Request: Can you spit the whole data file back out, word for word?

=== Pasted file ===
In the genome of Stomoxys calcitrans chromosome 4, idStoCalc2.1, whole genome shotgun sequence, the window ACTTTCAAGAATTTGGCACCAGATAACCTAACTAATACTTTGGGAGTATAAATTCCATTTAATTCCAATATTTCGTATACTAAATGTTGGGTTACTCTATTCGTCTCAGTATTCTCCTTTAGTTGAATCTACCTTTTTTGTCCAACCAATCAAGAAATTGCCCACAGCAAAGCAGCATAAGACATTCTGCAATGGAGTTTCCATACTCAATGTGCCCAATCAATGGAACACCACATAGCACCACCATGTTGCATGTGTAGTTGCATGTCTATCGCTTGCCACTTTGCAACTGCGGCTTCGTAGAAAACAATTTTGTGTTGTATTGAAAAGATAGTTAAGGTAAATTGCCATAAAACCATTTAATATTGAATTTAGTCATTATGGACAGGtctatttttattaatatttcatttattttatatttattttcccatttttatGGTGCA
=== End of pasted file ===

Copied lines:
In the genome of Stomoxys calcitrans chromosome 4, idStoCalc2.1, whole genome shotgun sequence, the window ACTTTCAAGAATTTGGCACCAGATAACCTAACTAATACTTTGGGAGTATAAATTCCATTTAATTCCAATATTTCGTATACTAAATGTTGGGTTACTCTATTCGTCTCAGTATTCTCCTTTAGTTGAATCTACCTTTTTTGTCCAACCAATCAAGAAATTGCCCACAGCAAAGCAGCATAAGACATTCTGCAATGGAGTTTCCATACTCAATGTGCCCAATCAATGGAACACCACATAGCACCACCATGTTGCATGTGTAGTTGCATGTCTATCGCTTGCCACTTTGCAACTGCGGCTTCGTAGAAAACAATTTTGTGTTGTATTGAAAAGATAGTTAAGGTAAATTGCCATAAAACCATTTAATATTGAATTTAGTCATTATGGACAGGtctatttttattaatatttcatttattttatatttattttcccatttttatGGTGCA